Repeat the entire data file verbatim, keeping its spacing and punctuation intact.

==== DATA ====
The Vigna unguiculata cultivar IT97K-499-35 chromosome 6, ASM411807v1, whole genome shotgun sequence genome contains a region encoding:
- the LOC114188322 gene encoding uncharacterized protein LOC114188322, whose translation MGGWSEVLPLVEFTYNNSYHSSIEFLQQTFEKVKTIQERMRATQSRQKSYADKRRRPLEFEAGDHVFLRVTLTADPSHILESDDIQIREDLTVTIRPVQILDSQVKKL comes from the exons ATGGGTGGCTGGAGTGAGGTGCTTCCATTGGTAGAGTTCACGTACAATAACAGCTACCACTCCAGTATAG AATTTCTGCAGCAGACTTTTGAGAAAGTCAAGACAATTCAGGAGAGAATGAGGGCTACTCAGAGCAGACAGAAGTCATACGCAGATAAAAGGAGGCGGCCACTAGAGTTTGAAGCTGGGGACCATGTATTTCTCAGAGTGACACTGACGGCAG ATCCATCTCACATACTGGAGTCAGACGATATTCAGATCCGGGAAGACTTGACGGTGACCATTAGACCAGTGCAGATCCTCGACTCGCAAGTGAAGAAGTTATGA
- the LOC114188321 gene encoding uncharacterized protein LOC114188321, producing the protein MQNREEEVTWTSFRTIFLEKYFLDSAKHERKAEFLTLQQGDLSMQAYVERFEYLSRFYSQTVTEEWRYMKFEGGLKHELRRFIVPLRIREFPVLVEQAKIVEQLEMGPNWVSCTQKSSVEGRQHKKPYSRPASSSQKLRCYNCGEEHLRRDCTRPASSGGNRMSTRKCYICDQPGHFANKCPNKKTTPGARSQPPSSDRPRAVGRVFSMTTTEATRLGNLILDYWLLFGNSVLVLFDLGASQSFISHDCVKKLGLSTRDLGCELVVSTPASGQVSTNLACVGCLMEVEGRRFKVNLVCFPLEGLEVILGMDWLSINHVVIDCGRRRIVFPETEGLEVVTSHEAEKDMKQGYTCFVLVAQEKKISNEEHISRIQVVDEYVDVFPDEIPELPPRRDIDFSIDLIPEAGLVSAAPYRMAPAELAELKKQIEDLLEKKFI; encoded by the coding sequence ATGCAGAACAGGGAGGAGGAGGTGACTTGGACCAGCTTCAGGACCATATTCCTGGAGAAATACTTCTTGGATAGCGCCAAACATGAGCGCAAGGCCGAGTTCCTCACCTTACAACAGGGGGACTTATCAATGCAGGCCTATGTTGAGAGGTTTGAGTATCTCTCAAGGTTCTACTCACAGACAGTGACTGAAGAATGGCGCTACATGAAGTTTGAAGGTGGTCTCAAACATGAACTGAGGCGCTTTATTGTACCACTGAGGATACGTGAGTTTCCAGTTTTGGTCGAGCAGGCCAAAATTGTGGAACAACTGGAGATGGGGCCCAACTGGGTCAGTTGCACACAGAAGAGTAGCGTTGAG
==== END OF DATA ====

The Vigna unguiculata cultivar IT97K-499-35 chromosome 6, ASM411807v1, whole genome shotgun sequence genome contains a region encoding:
- the LOC114188322 gene encoding uncharacterized protein LOC114188322, whose translation MGGWSEVLPLVEFTYNNSYHSSIEFLQQTFEKVKTIQERMRATQSRQKSYADKRRRPLEFEAGDHVFLRVTLTADPSHILESDDIQIREDLTVTIRPVQILDSQVKKL comes from the exons ATGGGTGGCTGGAGTGAGGTGCTTCCATTGGTAGAGTTCACGTACAATAACAGCTACCACTCCAGTATAG AATTTCTGCAGCAGACTTTTGAGAAAGTCAAGACAATTCAGGAGAGAATGAGGGCTACTCAGAGCAGACAGAAGTCATACGCAGATAAAAGGAGGCGGCCACTAGAGTTTGAAGCTGGGGACCATGTATTTCTCAGAGTGACACTGACGGCAG ATCCATCTCACATACTGGAGTCAGACGATATTCAGATCCGGGAAGACTTGACGGTGACCATTAGACCAGTGCAGATCCTCGACTCGCAAGTGAAGAAGTTATGA
- the LOC114188321 gene encoding uncharacterized protein LOC114188321, producing the protein MQNREEEVTWTSFRTIFLEKYFLDSAKHERKAEFLTLQQGDLSMQAYVERFEYLSRFYSQTVTEEWRYMKFEGGLKHELRRFIVPLRIREFPVLVEQAKIVEQLEMGPNWVSCTQKSSVEGRQHKKPYSRPASSSQKLRCYNCGEEHLRRDCTRPASSGGNRMSTRKCYICDQPGHFANKCPNKKTTPGARSQPPSSDRPRAVGRVFSMTTTEATRLGNLILDYWLLFGNSVLVLFDLGASQSFISHDCVKKLGLSTRDLGCELVVSTPASGQVSTNLACVGCLMEVEGRRFKVNLVCFPLEGLEVILGMDWLSINHVVIDCGRRRIVFPETEGLEVVTSHEAEKDMKQGYTCFVLVAQEKKISNEEHISRIQVVDEYVDVFPDEIPELPPRRDIDFSIDLIPEAGLVSAAPYRMAPAELAELKKQIEDLLEKKFI; encoded by the coding sequence ATGCAGAACAGGGAGGAGGAGGTGACTTGGACCAGCTTCAGGACCATATTCCTGGAGAAATACTTCTTGGATAGCGCCAAACATGAGCGCAAGGCCGAGTTCCTCACCTTACAACAGGGGGACTTATCAATGCAGGCCTATGTTGAGAGGTTTGAGTATCTCTCAAGGTTCTACTCACAGACAGTGACTGAAGAATGGCGCTACATGAAGTTTGAAGGTGGTCTCAAACATGAACTGAGGCGCTTTATTGTACCACTGAGGATACGTGAGTTTCCAGTTTTGGTCGAGCAGGCCAAAATTGTGGAACAACTGGAGATGGGGCCCAACTGGGTCAGTTGCACACAGAAGAGTAGCGTTGAG